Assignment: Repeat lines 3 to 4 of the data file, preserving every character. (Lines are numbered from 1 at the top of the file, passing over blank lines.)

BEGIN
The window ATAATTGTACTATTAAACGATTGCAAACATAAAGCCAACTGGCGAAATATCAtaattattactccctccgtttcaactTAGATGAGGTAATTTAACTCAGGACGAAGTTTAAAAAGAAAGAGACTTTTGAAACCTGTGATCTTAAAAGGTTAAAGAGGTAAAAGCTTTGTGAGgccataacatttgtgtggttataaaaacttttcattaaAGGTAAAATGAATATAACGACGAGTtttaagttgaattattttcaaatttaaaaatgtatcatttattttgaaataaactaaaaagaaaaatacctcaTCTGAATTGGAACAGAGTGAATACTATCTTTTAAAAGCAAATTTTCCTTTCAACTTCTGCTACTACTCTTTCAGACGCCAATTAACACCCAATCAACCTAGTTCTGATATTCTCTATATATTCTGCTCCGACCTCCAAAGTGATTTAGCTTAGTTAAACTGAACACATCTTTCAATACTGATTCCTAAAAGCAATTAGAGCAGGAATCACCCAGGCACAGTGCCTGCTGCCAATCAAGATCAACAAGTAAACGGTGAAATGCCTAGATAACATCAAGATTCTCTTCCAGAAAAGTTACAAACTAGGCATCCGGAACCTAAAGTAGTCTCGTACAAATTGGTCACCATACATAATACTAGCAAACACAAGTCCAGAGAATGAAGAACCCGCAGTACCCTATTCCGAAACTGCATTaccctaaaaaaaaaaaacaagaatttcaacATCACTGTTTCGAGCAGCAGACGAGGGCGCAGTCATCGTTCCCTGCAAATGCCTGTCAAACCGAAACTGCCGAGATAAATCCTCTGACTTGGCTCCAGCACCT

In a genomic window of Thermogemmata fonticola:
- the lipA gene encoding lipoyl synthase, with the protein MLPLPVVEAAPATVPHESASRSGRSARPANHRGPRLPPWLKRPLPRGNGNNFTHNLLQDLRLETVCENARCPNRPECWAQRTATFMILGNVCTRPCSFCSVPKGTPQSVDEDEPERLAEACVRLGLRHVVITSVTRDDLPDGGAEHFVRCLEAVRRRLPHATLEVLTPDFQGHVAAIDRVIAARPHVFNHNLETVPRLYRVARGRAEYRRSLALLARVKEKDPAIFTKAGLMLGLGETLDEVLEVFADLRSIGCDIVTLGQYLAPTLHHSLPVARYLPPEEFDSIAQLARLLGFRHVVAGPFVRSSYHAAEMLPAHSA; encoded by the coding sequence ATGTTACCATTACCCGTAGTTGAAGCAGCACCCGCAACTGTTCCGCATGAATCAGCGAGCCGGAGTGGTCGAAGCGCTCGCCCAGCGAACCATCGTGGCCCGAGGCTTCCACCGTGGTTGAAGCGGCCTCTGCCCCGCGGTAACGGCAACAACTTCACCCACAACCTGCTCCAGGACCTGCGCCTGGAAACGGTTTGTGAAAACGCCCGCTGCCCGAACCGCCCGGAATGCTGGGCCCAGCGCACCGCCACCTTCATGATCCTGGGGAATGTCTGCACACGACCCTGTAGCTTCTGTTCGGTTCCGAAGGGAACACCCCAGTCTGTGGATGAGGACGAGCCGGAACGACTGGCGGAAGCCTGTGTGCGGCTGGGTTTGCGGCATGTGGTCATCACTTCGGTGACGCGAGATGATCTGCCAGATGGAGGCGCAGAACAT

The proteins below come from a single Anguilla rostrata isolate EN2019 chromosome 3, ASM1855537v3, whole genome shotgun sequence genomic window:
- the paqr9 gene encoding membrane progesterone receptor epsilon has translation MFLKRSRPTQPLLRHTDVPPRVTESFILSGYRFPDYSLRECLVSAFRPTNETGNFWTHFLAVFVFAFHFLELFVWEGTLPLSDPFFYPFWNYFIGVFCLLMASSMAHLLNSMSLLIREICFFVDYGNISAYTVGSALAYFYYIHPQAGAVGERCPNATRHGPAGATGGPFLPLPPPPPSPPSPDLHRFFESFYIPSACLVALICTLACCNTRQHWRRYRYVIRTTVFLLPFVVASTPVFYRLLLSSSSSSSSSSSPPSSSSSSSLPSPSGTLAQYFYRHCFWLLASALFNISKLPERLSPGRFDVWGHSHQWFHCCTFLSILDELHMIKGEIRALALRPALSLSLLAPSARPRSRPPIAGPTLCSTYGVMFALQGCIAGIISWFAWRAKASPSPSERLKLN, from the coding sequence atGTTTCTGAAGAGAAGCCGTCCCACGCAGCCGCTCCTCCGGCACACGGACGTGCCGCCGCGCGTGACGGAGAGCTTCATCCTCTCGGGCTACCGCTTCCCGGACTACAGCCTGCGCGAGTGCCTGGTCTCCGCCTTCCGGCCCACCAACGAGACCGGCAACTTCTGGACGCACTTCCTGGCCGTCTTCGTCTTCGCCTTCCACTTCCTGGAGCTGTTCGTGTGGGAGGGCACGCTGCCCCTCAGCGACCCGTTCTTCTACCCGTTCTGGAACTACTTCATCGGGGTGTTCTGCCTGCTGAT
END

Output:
- the lipA gene encoding lipoyl synthase, with the protein MLPLPVVEAAPATVPHESASRSGRSARPANHRGPRLPPWLKRPLPRGNGNNFTHNLLQDLRLETVCENARCPNRPECWAQRTATFMILGNVCTRPCSFCSVPKGTPQSVDEDEPERLAEACVRLGLRHVVITSVTRDDLPDGGAEHFVRCLEAVRRRLPHATLEVLTPDFQGHVAAIDRVIAARPHVFNHNLETVPRLYRVARGRAEYRRSLALLARVKEKDPAIFTKAGLMLGLGETLDEVLEVFADLRSIGCDIVTLGQYLAPTLHHSLPVARYLPPEEFDSIAQLARLLGFRHVVAGPFVRSSYHAAEMLPAHSA; encoded by the coding sequence ATGTTACCATTACCCGTAGTTGAAGCAGCACCCGCAACTGTTCCGCATGAATCAGCGAGCCGGAGTGGTCGAAGCGCTCGCCCAGCGAACCATCGTGGCCCGAGGCTTCCACCGTGGTTGAAGCGGCCTCTGCCCCGCGGTAACGGCAACAACTTCACCCACAACCTGCTCCAGGACCTGCGCCTGGAAACGGTTTGTGAAAACGCCCGCTGCCCGAACCGCCCGGAATGCTGGGCCCAGCGCACCGCCACCTTCATGATCCTGGGGAATGTCTGCACACGACCCTGTAGCTTCTGTTCGGTTCCGAAGGGAACACCCCAGTCTGTGGATGAGGACGAGCCGGAACGACTGGCGGAAGCCTGTGTGCGGCTGGGTTTGCGGCATGTGGTCATCACTTCGGTGACGCGAGATGATCTGCCAGATGGAGGCGCAGAACAT

The proteins below come from a single Anguilla rostrata isolate EN2019 chromosome 3, ASM1855537v3, whole genome shotgun sequence genomic window: